Reid Ewing, who played Sarah Hyland‘s boyfriend Dylan on Modern Family for six years, is opening up about his battle with body dysmorphia and addiction to plastic surgery in a painfully honest blog on Huffington Post.
The 27-year-old detailed his first surgery — large cheek implants in 2008 — in the post published on Thursday, Nov. 19.
“I genuinely believed if I had one procedure I would suddenly look like Brad Pitt,” he admitted.
But after having to wear a full facial mask and take painkillers for two weeks, the change “was nothing like I had expected,” Ewing wrote. “The results were horrendous.”
When the first doctor refused to operate on him for another six months, the then 19-year-old found another surgeon, who suggested he get a chin implant.
“Only a few days passed when I noticed I could move the chin implant under my skin, easily moving it from one side of my face to another,” he revealed. “I rushed back to the surgeon, and acknowledging he had made a mistake, he operated on me again.”
“For the next couple of years, I would get several more procedures with two other doctors. Each procedure would cause a new problem that I would have to fix with another procedure,” Ewing wrote, explaining that he paid for the surgeries with money he made from acting and borrowing money from his parents and grandmother “when I was most desperate.”
“Much of this was going on during the same time period I was shooting Modern Family,” he admitted. “Most of the times I was on camera were when I’d had the numerous implants removed and was experimenting with less-noticeable changes to my face, like injectable fillers and fat transfers. None of them last very long or are worth the money.”
In 2012, Ewing vowed that he would never get plastic surgery again, but he remained insecure about his looks. “It took me about six months before I was comfortable with people even looking at me.”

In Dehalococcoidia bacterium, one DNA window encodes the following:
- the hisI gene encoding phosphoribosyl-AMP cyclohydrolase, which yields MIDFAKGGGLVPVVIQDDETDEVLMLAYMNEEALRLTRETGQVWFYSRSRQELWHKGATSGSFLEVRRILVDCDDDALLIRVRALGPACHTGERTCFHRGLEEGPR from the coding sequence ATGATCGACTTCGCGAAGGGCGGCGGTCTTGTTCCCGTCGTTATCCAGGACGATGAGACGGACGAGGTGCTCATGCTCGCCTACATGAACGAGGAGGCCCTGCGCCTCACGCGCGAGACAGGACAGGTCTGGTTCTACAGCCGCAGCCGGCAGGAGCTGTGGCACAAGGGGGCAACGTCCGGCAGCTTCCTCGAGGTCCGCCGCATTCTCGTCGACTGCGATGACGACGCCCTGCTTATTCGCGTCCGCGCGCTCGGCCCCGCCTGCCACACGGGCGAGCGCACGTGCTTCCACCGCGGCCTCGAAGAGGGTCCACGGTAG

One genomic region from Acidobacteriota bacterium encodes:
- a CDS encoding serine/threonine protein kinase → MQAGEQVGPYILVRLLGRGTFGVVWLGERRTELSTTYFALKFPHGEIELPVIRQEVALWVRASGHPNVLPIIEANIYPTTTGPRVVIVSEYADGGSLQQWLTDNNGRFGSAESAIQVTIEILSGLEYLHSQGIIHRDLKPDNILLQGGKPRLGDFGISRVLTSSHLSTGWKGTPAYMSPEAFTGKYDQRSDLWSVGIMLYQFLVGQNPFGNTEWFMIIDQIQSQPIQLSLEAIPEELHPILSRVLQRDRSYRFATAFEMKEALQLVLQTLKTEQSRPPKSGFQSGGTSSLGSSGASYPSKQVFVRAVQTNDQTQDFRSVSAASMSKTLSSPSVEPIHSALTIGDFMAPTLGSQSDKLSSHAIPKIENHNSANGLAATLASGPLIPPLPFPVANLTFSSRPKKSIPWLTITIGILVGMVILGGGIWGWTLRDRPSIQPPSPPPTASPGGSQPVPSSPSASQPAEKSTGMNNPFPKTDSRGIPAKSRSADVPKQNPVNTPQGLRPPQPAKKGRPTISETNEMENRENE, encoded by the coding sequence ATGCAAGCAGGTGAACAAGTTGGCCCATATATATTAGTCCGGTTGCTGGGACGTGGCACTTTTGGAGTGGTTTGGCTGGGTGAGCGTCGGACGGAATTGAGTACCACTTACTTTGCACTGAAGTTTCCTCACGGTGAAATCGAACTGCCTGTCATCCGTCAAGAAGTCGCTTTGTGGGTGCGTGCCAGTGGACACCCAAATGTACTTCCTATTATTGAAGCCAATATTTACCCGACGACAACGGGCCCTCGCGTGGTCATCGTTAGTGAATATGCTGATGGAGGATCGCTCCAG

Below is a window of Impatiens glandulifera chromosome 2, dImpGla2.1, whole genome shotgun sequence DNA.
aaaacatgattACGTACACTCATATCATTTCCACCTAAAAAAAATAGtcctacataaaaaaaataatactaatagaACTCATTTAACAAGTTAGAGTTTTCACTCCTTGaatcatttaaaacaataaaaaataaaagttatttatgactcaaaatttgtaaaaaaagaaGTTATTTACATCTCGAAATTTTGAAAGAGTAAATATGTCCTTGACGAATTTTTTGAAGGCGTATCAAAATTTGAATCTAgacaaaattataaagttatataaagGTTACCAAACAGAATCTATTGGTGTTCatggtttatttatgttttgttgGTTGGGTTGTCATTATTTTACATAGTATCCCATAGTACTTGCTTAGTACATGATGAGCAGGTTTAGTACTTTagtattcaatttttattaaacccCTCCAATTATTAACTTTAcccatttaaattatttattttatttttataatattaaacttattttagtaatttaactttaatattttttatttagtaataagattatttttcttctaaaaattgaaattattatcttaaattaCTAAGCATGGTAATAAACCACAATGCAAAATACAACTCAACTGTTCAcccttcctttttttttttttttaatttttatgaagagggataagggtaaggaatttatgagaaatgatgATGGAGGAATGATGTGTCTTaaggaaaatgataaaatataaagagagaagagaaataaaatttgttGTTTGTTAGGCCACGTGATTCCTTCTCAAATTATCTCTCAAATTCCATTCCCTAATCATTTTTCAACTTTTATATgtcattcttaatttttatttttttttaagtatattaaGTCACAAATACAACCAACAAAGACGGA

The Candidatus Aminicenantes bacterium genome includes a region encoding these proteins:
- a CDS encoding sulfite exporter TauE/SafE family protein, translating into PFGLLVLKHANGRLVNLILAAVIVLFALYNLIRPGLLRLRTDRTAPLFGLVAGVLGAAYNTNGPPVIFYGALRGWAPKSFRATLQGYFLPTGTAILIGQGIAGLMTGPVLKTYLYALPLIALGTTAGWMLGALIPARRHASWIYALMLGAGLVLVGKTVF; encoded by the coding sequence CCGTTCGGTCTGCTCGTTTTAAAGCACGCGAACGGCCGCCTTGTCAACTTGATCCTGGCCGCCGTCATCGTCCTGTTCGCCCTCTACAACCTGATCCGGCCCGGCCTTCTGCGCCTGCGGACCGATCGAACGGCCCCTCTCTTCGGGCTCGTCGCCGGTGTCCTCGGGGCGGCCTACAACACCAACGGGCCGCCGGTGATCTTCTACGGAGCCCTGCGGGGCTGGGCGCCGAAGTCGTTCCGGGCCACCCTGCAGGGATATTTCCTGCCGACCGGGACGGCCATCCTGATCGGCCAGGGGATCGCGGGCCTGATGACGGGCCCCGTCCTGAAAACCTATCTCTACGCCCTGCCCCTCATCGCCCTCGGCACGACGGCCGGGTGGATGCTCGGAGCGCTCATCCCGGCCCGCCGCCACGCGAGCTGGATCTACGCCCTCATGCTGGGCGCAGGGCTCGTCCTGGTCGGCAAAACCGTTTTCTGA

The actor explained that he suffers from body dysmorphic disorder, which he described as “a mental illness in which a person obsesses over the way he or she looks.”
Ewing said that he decided to speak out after seeing his first doctor offering cosmetic surgery tips in a magazine.
“Before seeking to change your face, you should question whether it is your mind that needs fixing,” he wrote. “Of the four doctors who worked on me, not one had mental health screenings in place for their patients, except for asking if I had a history of depression, which I said I did, and that was that. My history with eating disorders and the cases of obsessive compulsive disorder in my family never came up. None of the doctors suggested I consult a psychologist for what was clearly a psychological issue rather than a cosmetic one or warn me about the potential for addiction.”
While Ewing agrees that plastic surgery “is not always a bad thing” and can help people who actually need it for serious cases, “it’s a horrible hobby.”
“I wish I could go back and undo all the surgeries,” he wrote. “Now I can see that I was fine to begin with and didn’t need the surgeries after all.”
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